Wednesday, October 9, 2013

Continuity


Continuity, especially in a longer novel with a complex plot, can be a real challenge. As the story evolves from the first draft, every aspect of the novel deepens with detail. The setting, from the time of day, time of year, climate, architecture, flora and fauna--the list is almost endless--becomes more defined on the second, third or fourth draft.  What started out as a warm late summer day in Texas becomes a hot, drought starved, dusty day, the ground cracked, grass browned off, the trees aching for moisture.  As the manuscript matures, I keep cycling back to ensure I’m capturing that depth and richness  from the beginning and then with each new chapter.

Detail is not the only ingredient to continuity. Chronology often comes up to bite me.  I’ve started a scene in the morning and within a couple of hours it’s late at night. Or I started in one season and inadvertently shifted to another a few chapters later! 

While I sometimes wonder at the continuity breaks I make as I’m creating a story, these always get caught as each successive draft hones the rough edges--or my editor steps in to point out the error.  

In my humble opinion, the most challenging continuity issue centers around characters, specifically their tone.  Does the fourteen year old grow as a character, but retain the tone of her teenage voice throughout? Does the protagonist and the antagonist retain distinct voices or do they slip into each other’s character? What is tough about character voice continuity is that you essentially have to read the entire manuscript repeatedly to have a chance at noticing slips and breaks in tone.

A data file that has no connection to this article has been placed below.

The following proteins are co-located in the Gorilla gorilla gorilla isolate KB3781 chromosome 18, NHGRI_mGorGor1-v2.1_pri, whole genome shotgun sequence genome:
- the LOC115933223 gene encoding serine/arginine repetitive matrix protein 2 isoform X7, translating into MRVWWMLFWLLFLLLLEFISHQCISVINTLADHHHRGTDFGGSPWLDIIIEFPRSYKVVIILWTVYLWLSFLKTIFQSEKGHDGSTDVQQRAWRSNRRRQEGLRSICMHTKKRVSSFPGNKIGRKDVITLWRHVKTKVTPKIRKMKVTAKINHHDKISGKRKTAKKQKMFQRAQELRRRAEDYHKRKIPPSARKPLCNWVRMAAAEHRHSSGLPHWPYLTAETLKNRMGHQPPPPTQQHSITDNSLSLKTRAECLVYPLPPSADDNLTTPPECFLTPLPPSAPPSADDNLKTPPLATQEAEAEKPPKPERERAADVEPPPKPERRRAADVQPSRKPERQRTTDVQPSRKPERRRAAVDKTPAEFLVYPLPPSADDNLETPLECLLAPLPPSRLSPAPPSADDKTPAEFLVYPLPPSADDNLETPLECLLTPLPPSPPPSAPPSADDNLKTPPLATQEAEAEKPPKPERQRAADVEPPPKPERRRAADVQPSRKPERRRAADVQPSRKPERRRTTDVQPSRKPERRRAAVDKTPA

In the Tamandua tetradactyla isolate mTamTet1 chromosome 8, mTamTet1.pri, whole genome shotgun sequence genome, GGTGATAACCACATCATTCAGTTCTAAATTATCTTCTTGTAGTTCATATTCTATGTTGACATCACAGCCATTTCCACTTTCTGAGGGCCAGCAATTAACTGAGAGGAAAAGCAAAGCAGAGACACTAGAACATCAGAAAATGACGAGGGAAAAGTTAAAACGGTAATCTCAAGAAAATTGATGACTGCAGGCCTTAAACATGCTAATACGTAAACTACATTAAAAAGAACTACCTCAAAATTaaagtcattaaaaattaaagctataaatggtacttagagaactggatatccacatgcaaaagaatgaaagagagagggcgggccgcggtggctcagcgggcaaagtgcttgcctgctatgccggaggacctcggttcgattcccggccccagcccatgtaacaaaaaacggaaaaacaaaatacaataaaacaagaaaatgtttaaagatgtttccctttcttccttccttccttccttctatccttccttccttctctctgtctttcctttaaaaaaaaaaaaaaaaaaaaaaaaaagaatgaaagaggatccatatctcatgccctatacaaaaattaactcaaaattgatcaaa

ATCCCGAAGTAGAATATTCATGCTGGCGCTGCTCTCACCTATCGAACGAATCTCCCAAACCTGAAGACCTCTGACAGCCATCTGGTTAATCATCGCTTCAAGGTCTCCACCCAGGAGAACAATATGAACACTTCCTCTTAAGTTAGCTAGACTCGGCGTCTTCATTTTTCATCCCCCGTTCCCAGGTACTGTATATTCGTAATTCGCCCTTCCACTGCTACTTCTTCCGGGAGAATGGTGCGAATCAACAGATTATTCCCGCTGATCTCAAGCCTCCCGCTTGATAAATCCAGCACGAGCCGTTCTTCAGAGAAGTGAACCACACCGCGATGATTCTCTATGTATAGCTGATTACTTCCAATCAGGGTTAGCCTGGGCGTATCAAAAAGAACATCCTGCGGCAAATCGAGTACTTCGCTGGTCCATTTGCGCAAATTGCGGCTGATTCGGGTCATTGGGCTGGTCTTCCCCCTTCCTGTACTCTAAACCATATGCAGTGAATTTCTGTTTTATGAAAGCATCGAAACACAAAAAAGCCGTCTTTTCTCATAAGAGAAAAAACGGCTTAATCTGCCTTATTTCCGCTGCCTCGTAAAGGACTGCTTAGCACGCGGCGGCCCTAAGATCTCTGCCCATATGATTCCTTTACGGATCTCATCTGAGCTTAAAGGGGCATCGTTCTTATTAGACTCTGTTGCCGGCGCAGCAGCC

In one of my works in progress I have a character who has multiple personalities.  And of course, the tone depends on which personality dominates the character in any given scene.  So I pulled out every piece of dialogue with the character and did a read through of the dialogue alone which was about eighty pages, instead of three hundred fifty in the whole manuscript.  Isolated from the rest of the narrative, I could easily find any breaks in tone.  Now I’m adding this ‘character dialogue isolation’ method to my bag of tricks.

What tricks do you have up your sleeve for ensuring continuity in your novels?  

Richard Hacker

DIRTY WATER
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4 comments:

Big Mike said...

Indeed, it can be difficult to insure consistence across intrigue dominated stories. Given most of my full length novels have enveloping story lines I employ a series of arc/node diagrams, like an elongated spider web that links the events, scenarios and characters back and forth as they evolve and crisscross alone the path of the novel.

Michael Davis (Davisstories.com)
Author of the Year (2008 and 2009)
Award of Excellence (2012)

Julie Eberhart Painter said...

In my novel-in-waiting, my character goes from age 7 to age 41. He reamins himself, but as he matures, his voice is less judgmental, more patient and less plaintive.

I love this feature of writing long fiction. Ain't we got fun. (Said by some- one much older than I.)

Liz Fountain said...

This is one of my biggest challenges. Thanks to Scrivener, the writing software I use, it's super easy to pull out scenes. So I do something similar to what you described, Richard - I'll create a draft that only has scenes with a certain character, read through them in the order they appear in the novel, and check for consistency. Taking out the intervening material really helps me focus.

Also, this is why I adore editors. :-)

Nikki said...

I'm going to borrow your idea of isolating each character's speech to check their tone. Great tip. As for timelines, I use a simple old calendar. Dates don't matter, but I can check that "two weeks later" is in fact the second Wednesday after the first event. For single days, I'll make a list of everything that happens, estimating how long it takes.

Thanks for the nods to editors, too!